Thursday, August 23, 2018

Two Roads to Good Food

A few years ago, I became interested in agriculture. When the family farm became my responsibility, I knew there was a lot to learn. I began to talk to people about farming. I had county extension agents tour the farm with me. I asked friends about farming methods. I began to read. I visited other farms.

The more I learned, the more I knew I needed to learn. A friend introduced me to Joel Salatin of Polyface Farm in Swoope, Va. I have read several of his books and toured his farm twice. Gardener friends have recommended eye-opening books like The Omnivore's Dilemma, by Michael Pollan; Animal, Vegetable, Miracle, by Barbara Kingsolver; The Unsettling of America, by Wendell Berry. I watched a Netflix documentary called, The Magic Pill, which shows the health problems associated with the typical American diet. I became a regular at local farmers' markets.

I only wanted to make the Garrett Family Farm a profitable enterprise, no matter how small the profit. A debt-free farm ought to be able to generate a little something. What I got was a look inside the American food supply and food culture, the abuses of agribusiness, the soil destruction of conventional farming. I realized that I really did not know where my food came from. I couldn't even tell on which continent it was produced. Like most people, I thought that food came from grocery stores, and that it should certainly be wrapped in plastic. The idea of knowing the farmer who grew my food never crossed my mind. I learned the huge benefits of eating local food, food that is fresh, food without preservatives, food not tainted with pesticides or herbicides.

This quest to make a farm profitable led me to a whole new philosophy of eating. I realized that I was eating without thinking. That's what everybody does. Now I see the vast benefits of eating good, healthy, local food. It helps my body, helps local farms, helps the local economy, reduces transportation costs, restores the soil, reduces erosion. Most of these I never considered with a bite of food.


Meanwhile my wife was on the road to fitness. Her trainer gives clients a butt-kicking workout three or more times per week. Last summer, the trainer also suggested a new kind of diet, the Ketogenic diet. This diet reshapes the metabolism so that it will burn fat. A key element of this diet is clean eating. All the processed foods and refined sugars mess with digestion and other elements of health. The Keto diet eliminates these foods, calling for a regimen of high fat, moderate protein, and low carbs. The documentary mentioned above, The Magic Pill, highlights t
he remarkable health benefits of this diet, including reduced symptoms of autism and diabetes. (There is plenty of info on the keto diet available, and my understanding of it is limited.)

The quest for better health led my wife to a new philosophy of eating. She now shops the perimeter of the grocery store and rarely buys any processed foods for the family. We frequent the farmers' market. Unfortunately, the coupon section of the newspaper rarely saves us money now, because most coupons promote processed foods.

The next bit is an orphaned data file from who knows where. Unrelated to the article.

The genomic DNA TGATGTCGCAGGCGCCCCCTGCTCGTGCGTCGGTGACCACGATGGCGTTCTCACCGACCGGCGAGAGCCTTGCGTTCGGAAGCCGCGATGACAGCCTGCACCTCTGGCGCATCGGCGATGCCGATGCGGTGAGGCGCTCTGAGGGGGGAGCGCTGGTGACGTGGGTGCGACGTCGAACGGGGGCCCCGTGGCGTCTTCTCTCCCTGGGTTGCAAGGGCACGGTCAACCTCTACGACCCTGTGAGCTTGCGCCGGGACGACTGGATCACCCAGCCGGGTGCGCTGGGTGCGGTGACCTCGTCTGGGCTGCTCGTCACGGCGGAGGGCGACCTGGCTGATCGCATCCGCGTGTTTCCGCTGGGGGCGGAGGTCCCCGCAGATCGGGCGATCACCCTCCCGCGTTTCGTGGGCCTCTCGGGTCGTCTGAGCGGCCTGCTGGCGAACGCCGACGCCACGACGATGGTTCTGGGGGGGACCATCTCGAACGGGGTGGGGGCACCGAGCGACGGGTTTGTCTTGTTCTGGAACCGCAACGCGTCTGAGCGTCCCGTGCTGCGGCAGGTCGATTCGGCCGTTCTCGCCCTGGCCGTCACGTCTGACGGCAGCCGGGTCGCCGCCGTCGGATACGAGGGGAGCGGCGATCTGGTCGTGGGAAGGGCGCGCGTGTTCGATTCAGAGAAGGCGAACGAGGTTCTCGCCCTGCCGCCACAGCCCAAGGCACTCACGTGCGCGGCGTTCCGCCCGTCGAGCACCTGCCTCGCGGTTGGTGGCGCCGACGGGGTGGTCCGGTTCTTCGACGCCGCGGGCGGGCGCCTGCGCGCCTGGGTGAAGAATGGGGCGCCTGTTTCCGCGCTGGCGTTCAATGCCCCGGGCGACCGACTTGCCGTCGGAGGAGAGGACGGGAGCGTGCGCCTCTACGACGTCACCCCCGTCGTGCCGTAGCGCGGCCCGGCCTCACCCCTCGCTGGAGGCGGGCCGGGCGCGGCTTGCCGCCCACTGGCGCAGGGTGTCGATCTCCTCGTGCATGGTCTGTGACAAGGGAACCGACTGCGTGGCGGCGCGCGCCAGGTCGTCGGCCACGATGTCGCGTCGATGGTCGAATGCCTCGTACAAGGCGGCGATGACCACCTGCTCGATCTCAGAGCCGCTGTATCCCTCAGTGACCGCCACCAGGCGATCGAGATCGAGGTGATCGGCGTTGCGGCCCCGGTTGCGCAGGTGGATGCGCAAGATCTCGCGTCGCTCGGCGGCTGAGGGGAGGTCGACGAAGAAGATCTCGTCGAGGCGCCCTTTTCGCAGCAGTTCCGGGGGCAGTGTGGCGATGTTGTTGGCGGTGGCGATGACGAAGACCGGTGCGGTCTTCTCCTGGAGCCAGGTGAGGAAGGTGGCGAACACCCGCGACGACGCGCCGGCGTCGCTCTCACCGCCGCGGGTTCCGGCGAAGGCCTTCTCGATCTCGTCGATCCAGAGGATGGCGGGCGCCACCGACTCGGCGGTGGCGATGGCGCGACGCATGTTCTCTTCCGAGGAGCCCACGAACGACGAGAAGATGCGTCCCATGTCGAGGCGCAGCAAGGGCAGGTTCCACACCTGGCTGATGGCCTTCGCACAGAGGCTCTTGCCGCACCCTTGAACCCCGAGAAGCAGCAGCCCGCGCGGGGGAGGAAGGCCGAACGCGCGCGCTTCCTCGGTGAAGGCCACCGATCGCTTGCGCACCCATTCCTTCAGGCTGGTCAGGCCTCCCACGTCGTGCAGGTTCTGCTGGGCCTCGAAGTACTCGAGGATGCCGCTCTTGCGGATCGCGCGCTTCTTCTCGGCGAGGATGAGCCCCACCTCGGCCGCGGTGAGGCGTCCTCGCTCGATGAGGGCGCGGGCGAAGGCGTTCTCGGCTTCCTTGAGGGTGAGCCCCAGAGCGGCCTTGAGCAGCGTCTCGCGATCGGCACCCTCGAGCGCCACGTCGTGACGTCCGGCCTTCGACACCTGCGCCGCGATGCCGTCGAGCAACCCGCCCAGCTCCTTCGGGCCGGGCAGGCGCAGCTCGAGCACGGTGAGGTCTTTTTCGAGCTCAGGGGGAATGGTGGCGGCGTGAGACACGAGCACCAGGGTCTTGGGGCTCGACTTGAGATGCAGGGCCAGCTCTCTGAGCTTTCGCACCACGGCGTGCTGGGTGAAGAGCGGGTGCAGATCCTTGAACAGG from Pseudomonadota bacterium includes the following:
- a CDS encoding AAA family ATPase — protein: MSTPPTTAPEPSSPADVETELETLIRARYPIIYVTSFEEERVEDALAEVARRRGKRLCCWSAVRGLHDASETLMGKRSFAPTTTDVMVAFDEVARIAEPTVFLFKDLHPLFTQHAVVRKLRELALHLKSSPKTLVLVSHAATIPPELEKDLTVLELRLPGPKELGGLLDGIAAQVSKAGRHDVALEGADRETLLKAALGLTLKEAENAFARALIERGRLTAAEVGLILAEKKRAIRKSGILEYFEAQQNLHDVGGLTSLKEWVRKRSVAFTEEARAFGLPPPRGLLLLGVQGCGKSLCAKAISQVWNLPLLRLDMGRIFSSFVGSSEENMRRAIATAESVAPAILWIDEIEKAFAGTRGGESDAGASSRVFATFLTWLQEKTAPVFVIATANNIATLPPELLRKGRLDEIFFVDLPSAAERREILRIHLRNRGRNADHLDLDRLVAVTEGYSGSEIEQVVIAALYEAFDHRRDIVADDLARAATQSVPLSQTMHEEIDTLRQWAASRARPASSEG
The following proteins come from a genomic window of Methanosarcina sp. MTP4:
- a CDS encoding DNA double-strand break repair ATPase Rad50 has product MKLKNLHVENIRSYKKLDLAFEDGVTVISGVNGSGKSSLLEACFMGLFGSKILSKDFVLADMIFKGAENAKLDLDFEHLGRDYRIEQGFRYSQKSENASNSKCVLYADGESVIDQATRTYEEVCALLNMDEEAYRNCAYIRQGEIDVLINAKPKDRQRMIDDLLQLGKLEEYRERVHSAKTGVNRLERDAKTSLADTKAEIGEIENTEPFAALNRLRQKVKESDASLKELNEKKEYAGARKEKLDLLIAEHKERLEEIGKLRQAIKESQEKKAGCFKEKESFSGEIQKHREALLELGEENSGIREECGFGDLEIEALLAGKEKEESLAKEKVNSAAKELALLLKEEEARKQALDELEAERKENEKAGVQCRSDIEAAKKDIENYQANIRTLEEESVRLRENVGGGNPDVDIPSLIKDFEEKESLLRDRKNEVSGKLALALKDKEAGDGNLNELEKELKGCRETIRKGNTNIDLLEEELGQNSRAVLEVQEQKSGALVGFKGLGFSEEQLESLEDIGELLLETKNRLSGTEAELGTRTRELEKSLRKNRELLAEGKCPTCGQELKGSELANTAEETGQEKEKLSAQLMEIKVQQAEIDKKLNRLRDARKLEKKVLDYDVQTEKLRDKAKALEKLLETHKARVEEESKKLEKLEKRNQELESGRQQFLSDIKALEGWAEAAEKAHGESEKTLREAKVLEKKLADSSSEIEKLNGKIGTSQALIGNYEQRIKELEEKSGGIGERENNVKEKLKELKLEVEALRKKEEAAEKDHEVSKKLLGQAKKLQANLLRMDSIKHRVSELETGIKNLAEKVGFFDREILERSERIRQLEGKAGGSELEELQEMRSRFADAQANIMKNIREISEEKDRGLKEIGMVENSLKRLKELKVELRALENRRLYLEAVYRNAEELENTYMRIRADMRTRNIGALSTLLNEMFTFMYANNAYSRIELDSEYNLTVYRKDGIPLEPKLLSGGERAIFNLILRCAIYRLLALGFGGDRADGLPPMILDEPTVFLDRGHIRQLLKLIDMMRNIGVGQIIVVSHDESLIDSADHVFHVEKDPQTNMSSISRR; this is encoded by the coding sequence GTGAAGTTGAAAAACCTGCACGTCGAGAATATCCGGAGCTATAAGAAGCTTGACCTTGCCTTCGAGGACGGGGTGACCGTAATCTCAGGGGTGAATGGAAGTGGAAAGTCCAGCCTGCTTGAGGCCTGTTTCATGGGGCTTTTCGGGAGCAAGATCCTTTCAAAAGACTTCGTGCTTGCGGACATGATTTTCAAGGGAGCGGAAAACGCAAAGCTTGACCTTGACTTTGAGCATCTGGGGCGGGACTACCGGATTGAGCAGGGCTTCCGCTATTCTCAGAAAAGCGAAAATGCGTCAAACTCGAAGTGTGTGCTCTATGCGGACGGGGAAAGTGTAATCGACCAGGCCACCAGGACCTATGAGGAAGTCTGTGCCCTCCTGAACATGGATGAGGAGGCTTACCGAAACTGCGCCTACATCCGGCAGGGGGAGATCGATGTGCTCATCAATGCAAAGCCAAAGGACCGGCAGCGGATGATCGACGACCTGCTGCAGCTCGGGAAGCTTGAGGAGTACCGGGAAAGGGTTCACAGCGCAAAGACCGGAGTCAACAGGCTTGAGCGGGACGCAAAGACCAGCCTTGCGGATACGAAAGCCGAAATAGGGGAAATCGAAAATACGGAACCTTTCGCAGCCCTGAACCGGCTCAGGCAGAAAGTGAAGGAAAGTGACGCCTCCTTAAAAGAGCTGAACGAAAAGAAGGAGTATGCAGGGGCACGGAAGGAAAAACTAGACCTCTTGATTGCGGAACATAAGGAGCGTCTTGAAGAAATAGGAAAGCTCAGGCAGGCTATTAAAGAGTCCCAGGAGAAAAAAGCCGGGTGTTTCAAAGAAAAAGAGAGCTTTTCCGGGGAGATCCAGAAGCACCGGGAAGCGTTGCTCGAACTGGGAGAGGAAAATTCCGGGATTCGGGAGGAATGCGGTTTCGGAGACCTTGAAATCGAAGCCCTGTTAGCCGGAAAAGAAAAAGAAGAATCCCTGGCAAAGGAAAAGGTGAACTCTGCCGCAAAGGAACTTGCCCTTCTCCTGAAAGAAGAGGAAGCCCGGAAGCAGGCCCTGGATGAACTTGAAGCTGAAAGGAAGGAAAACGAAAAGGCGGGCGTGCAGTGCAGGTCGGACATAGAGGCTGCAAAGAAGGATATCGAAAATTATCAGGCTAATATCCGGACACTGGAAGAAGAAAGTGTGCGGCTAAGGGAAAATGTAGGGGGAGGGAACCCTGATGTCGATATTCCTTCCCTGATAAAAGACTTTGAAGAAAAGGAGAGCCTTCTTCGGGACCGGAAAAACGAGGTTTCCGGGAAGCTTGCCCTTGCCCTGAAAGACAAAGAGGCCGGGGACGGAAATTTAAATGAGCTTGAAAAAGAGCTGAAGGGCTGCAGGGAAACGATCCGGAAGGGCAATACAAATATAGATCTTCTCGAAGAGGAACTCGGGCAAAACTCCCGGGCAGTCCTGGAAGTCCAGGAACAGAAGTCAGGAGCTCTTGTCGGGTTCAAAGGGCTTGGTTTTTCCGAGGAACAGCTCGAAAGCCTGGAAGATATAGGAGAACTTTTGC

Our two very different roads led both of us to clean eating. We have better digestion, better sleep, and better mental clarity. She has lost dozens of pounds, and I have taken up my belt another notch.

I'm so glad that we have been on this journey together, because it would be really annoying for both of us if only one cared about good food.

When two roads lead to the same healthy conclusion, there must be something there.

Monday, August 6, 2018

When will we have enough roads?

Every time I go to Oak Island, NC, there is another new road to get me there. We usually go there as a family at least once a year, and that has been our tradition for about 25 years. And every time we make that journey in recent years, I have to find my way again.

I remember going to Long Beach back in the 1970s, long before it became the municipality of Oak Island. Any journey to the beach takes too long, and traveling 200+ miles from Greensboro on the two-lane U.S. 421 was the price to pay to get there. Years later, my own family began the annual tradition of vacationing on that same island. We would allow about 5 hours to make the trip. This year we made it in 3 1/2 hours.

New roads have whittled down our travel time more than I could have imagined. Interstate 40 was extended beyond Greensboro all the way to Wilmington. Then Interstate 140 allowed us to by-pass the whole Port City, extending farther south every vacation. Only this year did I learn that I-40 was the slow way to make the trip. Now we have interstates 73 and 74 that dump out on the doorstep of Oak Island. And I-73 is only about 5 miles from my house. It feels like a secret passage way from home to vacation.

I like to save time as much as anybody. But when will we have enough roads? Are we going to keep on paving huge swaths of countryside? The urban loop around Greensboro is almost complete now. Theoretically the new roads reduce traffic. Does anybody really believe that theory? I have seen traffic worsen considerably in Greensboro as the new roads are completed.

The American mind says that faster is better. If we can get somewhere faster, we must make it happen. It's like a moral obligation. Cities only look at building more roads. No one ever suggests removing them. But there is a finite amount of real estate in this world. If we keep paving, eventually there will be too much pavement. I wonder if we will think of that before it's too late.